Five unusual and versatile vegetables to grow this spring
While the majority of allotments and vegetable patches are dedicated to the tried-and-tested fruit and veg, it’s always fun to add a bit of variety and try your hand at growing something completely new. Here is our pick of the best unusual veg to grow this season.
Mangelwurzel, also known as mangold, mangel beet, and fodder beet, is a close relative to the beetroot. In the 18th century, it was grown across Europe and used as a fodder crop for livestock. Today, this vitamin-packed and flavoursome crop is making a revival in allotments across the country. Its leaves can be eaten as you would spinach, its roots as you would beetroot.
Mangelwurzel grows freely in well-dug and well-composted soil. Sow the seeds in spring (they can cope with some frost but will benefit from being covered with horticultural fleece while germinating) and water regularly. It’s a hungry plant, so when the roots begin to swell, add a high potassium fertiliser to the soil, being careful not to get any directly on the plant.
Oca, also known as the New Zealand yam, is a relative of the potato and produces attractive, reddish tubers. In the Andes and many other parts of the southern hemisphere, oca is often the most commonly grown crop, and it’s incredibly resistant to blight and pests. Its tubers have a slight tangy, citrus taste when raw and it can be mashed boiled or roasted like a potato. For the more adventurous it can also be used as an alternative to potato in recipes.
Plant the tubers in pots in a greenhouse during April. When frost risk has passed in late May, plant them outside approximately 90cm apart and cover with a fleece until they’re established. Water regularly, especially in autumn once the tubers start to swell. Harvest the tubers when the foliage has completely died off, around late November. Store them in slatted trays or a hessian sack in a cool, dark place. Use them as you would potatoes and, if you’d like to grow them again the next year, leave some tubers to chit ready for planting. Ocas should be chitted just as you would a potato. Wyevale Garden Centres have a great guide to chitting to get you started.
Strawberry spinach was originally brought to Britain in the 1600s by Benedictine monks. This curious veg produces bright-red berries alongside spinach-like leaves, both of which are edible. Its leaves, which are perpetual, can be picked all-year round and can be used like spinach, while its fruit, which is less sweet than many other berries, can be harvested in late summer.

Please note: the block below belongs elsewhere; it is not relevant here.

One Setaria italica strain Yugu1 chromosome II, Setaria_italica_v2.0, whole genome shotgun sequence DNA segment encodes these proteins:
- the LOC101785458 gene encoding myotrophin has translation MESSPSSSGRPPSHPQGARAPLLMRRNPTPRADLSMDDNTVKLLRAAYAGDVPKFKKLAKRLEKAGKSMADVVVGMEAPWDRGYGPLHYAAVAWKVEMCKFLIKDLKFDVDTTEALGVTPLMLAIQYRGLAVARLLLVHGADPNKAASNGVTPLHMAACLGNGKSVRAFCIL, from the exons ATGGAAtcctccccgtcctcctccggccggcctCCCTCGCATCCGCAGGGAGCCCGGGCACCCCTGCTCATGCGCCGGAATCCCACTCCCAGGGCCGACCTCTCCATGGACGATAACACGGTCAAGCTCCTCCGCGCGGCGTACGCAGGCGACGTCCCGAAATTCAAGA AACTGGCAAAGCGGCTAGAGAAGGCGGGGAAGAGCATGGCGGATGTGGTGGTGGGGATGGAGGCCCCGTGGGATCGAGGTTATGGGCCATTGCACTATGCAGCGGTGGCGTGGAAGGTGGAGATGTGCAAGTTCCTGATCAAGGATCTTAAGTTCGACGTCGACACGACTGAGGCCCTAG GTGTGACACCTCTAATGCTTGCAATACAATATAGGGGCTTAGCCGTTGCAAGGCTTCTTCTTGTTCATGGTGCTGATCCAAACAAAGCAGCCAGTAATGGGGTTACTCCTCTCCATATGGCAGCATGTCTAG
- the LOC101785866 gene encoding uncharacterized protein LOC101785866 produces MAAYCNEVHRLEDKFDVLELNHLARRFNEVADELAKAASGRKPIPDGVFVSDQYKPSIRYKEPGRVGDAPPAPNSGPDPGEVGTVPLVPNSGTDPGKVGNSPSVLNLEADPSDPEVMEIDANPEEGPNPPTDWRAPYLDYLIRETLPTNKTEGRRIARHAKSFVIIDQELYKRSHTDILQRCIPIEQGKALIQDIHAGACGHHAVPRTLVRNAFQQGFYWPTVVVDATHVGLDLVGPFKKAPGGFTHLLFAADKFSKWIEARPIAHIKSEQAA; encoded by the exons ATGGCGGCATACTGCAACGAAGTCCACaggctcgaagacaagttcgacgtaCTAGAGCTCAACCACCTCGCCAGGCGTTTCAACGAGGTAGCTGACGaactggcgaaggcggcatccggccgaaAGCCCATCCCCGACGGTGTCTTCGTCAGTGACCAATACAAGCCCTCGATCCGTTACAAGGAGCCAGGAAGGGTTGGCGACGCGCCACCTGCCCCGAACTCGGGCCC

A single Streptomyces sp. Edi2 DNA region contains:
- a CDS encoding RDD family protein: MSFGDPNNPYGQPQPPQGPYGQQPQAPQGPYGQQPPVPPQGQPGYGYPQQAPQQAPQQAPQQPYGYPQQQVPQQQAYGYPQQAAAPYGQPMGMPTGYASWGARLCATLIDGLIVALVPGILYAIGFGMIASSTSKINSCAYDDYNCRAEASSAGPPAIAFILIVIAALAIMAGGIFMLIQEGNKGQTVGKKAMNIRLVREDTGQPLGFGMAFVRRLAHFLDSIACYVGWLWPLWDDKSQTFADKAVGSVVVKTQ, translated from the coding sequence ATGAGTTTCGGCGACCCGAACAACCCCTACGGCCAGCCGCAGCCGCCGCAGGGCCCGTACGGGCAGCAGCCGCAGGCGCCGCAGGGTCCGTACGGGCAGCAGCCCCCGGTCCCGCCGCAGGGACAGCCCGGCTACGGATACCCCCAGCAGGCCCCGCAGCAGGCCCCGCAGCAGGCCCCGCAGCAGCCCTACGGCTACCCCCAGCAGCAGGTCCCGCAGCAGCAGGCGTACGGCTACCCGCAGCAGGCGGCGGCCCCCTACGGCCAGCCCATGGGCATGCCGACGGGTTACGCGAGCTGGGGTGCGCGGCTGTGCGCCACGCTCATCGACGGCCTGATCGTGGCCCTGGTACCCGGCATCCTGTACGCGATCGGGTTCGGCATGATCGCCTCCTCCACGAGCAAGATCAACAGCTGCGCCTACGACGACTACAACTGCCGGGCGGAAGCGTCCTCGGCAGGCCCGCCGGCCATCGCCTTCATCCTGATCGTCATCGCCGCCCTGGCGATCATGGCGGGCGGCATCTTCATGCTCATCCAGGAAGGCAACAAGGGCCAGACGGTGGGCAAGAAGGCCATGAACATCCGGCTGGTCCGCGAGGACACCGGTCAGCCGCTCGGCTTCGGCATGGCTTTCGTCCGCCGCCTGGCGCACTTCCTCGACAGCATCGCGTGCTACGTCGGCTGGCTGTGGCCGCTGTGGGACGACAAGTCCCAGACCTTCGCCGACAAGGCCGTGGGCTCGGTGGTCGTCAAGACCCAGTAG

Strawberry spinach should be sown in April in an area which gets full sun. The leaves can be picked all-year round for salads, and the berries should be picked when they’re a bright red, which will be in late summer. Leave a few fruits unpicked at the end of their season and they’ll self-seed, or simply pull the plants out and discard them if you don’t want any next year.
‘Firetongue’ climbing beans
Phaseolus vulgaris, commonly known as the ‘firetongue’ climbing bean, produces a spectacular pod which is dashed with vibrant red streaks. The beans themselves are white in colour with purple splashes and they can be eaten young inside the pods, or more commonly as haricots. Upon cooking, the red dashes will disappear from the pods and they’ll be a more usual green colour before they end up on your plate. Firetongue beans can be used like runner beans in the kitchen and The Guardian has some great bean recipes for you to try.
Grow firetongue climbing beans as you do the usual variety, sowing directly into the ground between April and May. Each seed should be planted 5cm deep and 20cm apart beside a structure for them to climb up, which you can construct out of several robust stakes and string. Water them regularly in dry periods, especially once they begin to flower. Pick the pods when they grow to 7.5cm long, which will be approximately 15 weeks after they were planted.
Any of these unusual vegetables will give you a fresh challenge – and a splash of colour – in the garden as well as some new and interesting flavours to explore in your cooking.
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